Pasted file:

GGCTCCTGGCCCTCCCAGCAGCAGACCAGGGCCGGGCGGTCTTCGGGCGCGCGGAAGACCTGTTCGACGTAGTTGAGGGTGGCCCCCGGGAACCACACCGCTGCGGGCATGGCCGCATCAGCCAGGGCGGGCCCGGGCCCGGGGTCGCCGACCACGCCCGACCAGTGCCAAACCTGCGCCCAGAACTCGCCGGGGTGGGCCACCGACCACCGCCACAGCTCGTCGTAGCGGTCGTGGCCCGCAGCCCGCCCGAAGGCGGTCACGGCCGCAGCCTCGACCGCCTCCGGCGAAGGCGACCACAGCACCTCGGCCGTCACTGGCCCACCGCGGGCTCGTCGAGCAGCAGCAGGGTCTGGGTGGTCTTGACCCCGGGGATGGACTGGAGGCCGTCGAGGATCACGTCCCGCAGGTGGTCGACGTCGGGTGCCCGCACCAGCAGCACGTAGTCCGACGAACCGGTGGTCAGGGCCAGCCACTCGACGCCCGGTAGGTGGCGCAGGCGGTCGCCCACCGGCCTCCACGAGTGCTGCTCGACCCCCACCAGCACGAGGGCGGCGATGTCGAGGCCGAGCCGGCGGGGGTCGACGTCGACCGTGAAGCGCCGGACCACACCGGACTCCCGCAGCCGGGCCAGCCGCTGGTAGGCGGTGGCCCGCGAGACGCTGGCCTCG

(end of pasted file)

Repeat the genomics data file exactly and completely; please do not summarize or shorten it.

GGCTCCTGGCCCTCCCAGCAGCAGACCAGGGCCGGGCGGTCTTCGGGCGCGCGGAAGACCTGTTCGACGTAGTTGAGGGTGGCCCCCGGGAACCACACCGCTGCGGGCATGGCCGCATCAGCCAGGGCGGGCCCGGGCCCGGGGTCGCCGACCACGCCCGACCAGTGCCAAACCTGCGCCCAGAACTCGCCGGGGTGGGCCACCGACCACCGCCACAGCTCGTCGTAGCGGTCGTGGCCCGCAGCCCGCCCGAAGGCGGTCACGGCCGCAGCCTCGACCGCCTCCGGCGAAGGCGACCACAGCACCTCGGCCGTCACTGGCCCACCGCGGGCTCGTCGAGCAGCAGCAGGGTCTGGGTGGTCTTGACCCCGGGGATGGACTGGAGGCCGTCGAGGATCACGTCCCGCAGGTGGTCGACGTCGGGTGCCCGCACCAGCAGCACGTAGTCCGACGAACCGGTGGTCAGGGCCAGCCACTCGACGCCCGGTAGGTGGCGCAGGCGGTCGCCCACCGGCCTCCACGAGTGCTGCTCGACCCCCACCAGCACGAGGGCGGCGATGTCGAGGCCGAGCCGGCGGGGGTCGACGTCGACCGTGAAGCGCCGGACCACACCGGACTCCCGCAGCCGGGCCAGCCGCTGGTAGGCGGTGGCCCGCGAGACGCTGGCCTCG